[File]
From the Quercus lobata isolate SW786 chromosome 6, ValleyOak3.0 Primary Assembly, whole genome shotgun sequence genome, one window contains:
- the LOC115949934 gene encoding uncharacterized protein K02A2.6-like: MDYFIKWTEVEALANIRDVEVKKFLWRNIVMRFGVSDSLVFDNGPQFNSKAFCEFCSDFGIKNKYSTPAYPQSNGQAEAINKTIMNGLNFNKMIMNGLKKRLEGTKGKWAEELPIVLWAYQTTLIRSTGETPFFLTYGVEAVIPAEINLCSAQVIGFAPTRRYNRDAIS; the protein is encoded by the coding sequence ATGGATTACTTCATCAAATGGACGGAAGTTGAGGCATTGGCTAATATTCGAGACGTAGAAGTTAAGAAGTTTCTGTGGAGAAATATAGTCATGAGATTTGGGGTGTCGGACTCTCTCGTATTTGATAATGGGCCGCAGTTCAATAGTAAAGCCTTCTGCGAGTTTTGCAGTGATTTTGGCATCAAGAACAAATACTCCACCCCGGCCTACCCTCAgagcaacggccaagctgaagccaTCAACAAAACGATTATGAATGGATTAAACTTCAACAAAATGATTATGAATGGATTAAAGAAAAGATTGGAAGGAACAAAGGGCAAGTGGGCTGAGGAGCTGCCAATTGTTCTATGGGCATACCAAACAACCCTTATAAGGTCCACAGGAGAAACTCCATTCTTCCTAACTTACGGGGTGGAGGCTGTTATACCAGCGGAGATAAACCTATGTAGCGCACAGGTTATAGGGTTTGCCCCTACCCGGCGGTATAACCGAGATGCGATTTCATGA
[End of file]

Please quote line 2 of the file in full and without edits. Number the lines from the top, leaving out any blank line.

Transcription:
- the LOC115949934 gene encoding uncharacterized protein K02A2.6-like: MDYFIKWTEVEALANIRDVEVKKFLWRNIVMRFGVSDSLVFDNGPQFNSKAFCEFCSDFGIKNKYSTPAYPQSNGQAEAINKTIMNGLNFNKMIMNGLKKRLEGTKGKWAEELPIVLWAYQTTLIRSTGETPFFLTYGVEAVIPAEINLCSAQVIGFAPTRRYNRDAIS; the protein is encoded by the coding sequence ATGGATTACTTCATCAAATGGACGGAAGTTGAGGCATTGGCTAATATTCGAGACGTAGAAGTTAAGAAGTTTCTGTGGAGAAATATAGTCATGAGATTTGGGGTGTCGGACTCTCTCGTATTTGATAATGGGCCGCAGTTCAATAGTAAAGCCTTCTGCGAGTTTTGCAGTGATTTTGGCATCAAGAACAAATACTCCACCCCGGCCTACCCTCAgagcaacggccaagctgaagccaTCAACAAAACGATTATGAATGGATTAAACTTCAACAAAATGATTATGAATGGATTAAAGAAAAGATTGGAAGGAACAAAGGGCAAGTGGGCTGAGGAGCTGCCAATTGTTCTATGGGCATACCAAACAACCCTTATAAGGTCCACAGGAGAAACTCCATTCTTCCTAACTTACGGGGTGGAGGCTGTTATACCAGCGGAGATAAACCTATGTAGCGCACAGGTTATAGGGTTTGCCCCTACCCGGCGGTATAACCGAGATGCGATTTCATGA